I want to get my old old car REPAIRED after an accident that the adjusters will likely deem a "total loss" help!
July 15, 2010 11:11 PM   Subscribe

My 1987 Toyota Camry got seriously "injured" today..advice about handling the claim?

A guy went through a stop sign --I sped up just as I saw him out of my peripheral vision..and he hit my two passenger side doors, both front and back. The middle bar between the doors is also bent.
The guy was great and gave me all his information that I have already determined is accurate. He has Allstate Insurance.
I love my old old car and it runs like a charm. I have owned it from 1987. It is certainly not a primo car, on the contrary, it is in only fair shape..it has oxidized paint and so forth, but it also has good hubcaps and it runs well.
It dawns on me that they will likely want to "total" the car because it will be more expensive to repair than what it is worth. Well, I certainly do not like THAT idea. Might they pay me a small amount and then require that I give them the title? 1987 Toyotas are great parts cars (I hate to even write that..I love the car so much). I really want it fixed if possible! it is definitely driveable, although we can't use the doors.

I do have collision on it (with a 1,000 dollar deductible).

I am usually pretty inept at negotiations. I could use some advice. I was not hurt and everyone knows that. There was a witness and the ran-thes-stop-sign-guy seemed honest and forthcoming.

Assuming that they accept liability (and I have confidence that they will), what steps should I take?
posted by naplesyellow to Law & Government (15 answers total)
Given that your car was 23 years old I think the first step you should take is to prepare yourself for the inevitable, which is that it simply doesn't make sense to spend thousands of dollars to repair a car that old. If the frame is bent (and you indicate it is), the costs to repair are many, many times the value of the car. So my advice would be to let the idea of repairing it go.
posted by Justinian at 11:18 PM on July 15, 2010 [2 favorites]

In my opinion and with my admittedly limited knowledge I think that the only way you are going to get your car back is if you buy it from the junkyard that the insurance company sells it to and pay an auto shop to do the repairs.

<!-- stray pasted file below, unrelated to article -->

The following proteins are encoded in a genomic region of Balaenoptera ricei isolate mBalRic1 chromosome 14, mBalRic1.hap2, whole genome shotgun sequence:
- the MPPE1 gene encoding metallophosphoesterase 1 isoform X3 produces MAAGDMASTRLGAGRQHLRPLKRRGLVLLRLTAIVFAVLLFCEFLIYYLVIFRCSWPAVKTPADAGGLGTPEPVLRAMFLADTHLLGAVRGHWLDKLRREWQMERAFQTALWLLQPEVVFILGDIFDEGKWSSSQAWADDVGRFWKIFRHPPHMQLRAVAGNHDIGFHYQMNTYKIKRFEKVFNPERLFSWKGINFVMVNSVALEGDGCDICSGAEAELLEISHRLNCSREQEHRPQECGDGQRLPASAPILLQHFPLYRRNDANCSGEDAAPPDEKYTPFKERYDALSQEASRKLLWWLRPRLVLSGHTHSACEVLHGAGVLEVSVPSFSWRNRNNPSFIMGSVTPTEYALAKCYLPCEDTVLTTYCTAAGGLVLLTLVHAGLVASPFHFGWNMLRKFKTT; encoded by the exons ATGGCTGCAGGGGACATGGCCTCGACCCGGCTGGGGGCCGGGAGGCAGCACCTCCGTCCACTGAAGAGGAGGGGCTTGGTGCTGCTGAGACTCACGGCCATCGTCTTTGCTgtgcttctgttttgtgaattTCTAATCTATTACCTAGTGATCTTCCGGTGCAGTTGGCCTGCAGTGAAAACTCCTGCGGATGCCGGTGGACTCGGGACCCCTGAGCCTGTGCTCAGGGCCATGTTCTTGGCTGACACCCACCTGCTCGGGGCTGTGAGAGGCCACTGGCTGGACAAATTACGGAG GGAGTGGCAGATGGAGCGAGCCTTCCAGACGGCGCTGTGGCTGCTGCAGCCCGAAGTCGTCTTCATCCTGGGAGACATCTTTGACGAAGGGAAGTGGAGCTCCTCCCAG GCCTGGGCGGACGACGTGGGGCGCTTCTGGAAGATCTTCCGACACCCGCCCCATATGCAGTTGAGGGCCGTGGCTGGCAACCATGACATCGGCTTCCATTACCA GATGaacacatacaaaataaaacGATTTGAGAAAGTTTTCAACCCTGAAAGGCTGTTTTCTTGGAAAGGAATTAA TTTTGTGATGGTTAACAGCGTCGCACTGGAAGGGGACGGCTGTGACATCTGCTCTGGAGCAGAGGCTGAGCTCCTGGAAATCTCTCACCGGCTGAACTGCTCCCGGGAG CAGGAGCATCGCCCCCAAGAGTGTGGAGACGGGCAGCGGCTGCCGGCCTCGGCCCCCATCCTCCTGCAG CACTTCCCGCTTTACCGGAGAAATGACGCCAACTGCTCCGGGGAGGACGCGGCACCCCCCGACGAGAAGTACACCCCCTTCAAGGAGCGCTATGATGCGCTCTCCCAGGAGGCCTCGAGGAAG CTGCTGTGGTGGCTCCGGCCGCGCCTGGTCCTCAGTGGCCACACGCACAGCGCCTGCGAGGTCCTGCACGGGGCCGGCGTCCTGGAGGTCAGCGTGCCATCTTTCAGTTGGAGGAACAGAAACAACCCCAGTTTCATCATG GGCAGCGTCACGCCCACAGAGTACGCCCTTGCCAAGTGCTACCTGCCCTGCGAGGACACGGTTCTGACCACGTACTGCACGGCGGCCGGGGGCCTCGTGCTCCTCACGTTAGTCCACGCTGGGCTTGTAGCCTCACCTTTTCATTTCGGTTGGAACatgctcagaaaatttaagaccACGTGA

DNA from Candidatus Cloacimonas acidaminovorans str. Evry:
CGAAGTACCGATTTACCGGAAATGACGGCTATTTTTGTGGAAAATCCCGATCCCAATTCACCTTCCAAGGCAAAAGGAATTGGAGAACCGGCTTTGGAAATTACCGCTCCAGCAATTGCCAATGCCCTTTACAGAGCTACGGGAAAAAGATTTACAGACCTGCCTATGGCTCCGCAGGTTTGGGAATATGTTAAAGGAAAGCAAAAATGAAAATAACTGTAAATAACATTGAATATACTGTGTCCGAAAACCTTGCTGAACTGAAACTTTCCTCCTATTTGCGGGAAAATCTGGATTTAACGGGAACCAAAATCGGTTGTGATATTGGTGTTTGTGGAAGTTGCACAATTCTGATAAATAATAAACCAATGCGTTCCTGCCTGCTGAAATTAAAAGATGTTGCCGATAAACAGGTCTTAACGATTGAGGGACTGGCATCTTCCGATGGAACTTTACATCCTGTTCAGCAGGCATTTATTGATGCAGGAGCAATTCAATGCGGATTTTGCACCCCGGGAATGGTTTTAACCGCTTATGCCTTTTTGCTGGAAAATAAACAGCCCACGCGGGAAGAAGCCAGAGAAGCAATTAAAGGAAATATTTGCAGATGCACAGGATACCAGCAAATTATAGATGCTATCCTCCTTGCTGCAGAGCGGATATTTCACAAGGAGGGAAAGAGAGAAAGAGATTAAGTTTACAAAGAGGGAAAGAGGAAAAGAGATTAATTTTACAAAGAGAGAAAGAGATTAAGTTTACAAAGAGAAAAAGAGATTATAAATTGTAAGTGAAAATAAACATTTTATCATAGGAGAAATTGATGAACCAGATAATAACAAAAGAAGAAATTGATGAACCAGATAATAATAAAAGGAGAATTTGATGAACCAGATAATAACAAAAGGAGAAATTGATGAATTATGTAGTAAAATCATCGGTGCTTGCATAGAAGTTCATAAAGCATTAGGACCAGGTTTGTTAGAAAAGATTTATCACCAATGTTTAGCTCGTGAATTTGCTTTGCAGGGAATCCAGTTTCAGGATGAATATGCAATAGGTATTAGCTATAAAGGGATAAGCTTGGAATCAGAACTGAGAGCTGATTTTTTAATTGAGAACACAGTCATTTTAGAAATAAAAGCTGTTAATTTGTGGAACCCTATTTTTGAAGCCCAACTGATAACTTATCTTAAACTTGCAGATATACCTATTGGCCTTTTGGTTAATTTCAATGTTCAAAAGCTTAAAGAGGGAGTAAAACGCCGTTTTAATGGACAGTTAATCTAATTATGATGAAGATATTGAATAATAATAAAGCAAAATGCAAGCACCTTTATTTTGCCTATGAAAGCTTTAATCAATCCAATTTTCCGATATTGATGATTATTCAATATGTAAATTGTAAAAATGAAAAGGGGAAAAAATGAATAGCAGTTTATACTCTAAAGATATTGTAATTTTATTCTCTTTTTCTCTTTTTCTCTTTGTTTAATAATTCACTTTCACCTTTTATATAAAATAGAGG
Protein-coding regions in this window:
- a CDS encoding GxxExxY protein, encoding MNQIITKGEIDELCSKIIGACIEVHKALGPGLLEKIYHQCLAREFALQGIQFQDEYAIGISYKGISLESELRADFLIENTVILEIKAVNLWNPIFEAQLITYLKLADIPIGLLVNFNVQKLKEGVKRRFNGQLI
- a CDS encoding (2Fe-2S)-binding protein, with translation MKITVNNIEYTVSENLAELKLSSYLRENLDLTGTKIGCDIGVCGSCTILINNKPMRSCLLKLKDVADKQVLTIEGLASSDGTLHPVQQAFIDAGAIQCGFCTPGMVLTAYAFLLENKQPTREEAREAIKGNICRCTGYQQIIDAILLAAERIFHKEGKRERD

My uncle used to buy these kinds of 'totalled' cars and fix them himself. He had the right tools, the right shop, and the right knowledge. I think that even if you found a shop willing to do that much body work it would be prohibitively expensive. I mean we're talking at least $75 an hour for just the labor, and that's $75 for each mechanic. The kind of work you're talking about is easily a two man job, maybe more. Then you have to pay for the new parts.

The paltry settlement you're going to get won't even begin to cover the cost.

As a side note, you should get checked out by a doctor. If you were hit hard enough to do that much damage to your car, there could be damage to you too. I've been hit a bunch of times and I've never really felt it at first. Even when I was bleeding all over myself from a head wound I didn't feel the pain until the next day. Just make an appointment with your doctor to get checked out. Save the receipt, the other guy's insurance will cover it.
posted by TooFewShoes at 11:45 PM on July 15, 2010

And I totally feel your pain about your car. When I was 15 my mom had a 1988 Chevy Cavalier that I convinced her let me keep when she upgraded to a new car. I had to get a job and pay for the insurance just to let it sit in the driveway. I know it wasn't the best car, but I loved it. Every month I would go out and wash the car, no matter the weather. I'd Armor All the interior, vacuum it out, and wash the windows. When I finally got my drivers licence a year later I treated that car like it was my baby. I checked the oil every time I got gas, I washed it every week (including all the interior stuff), I even helped my dad change the oil.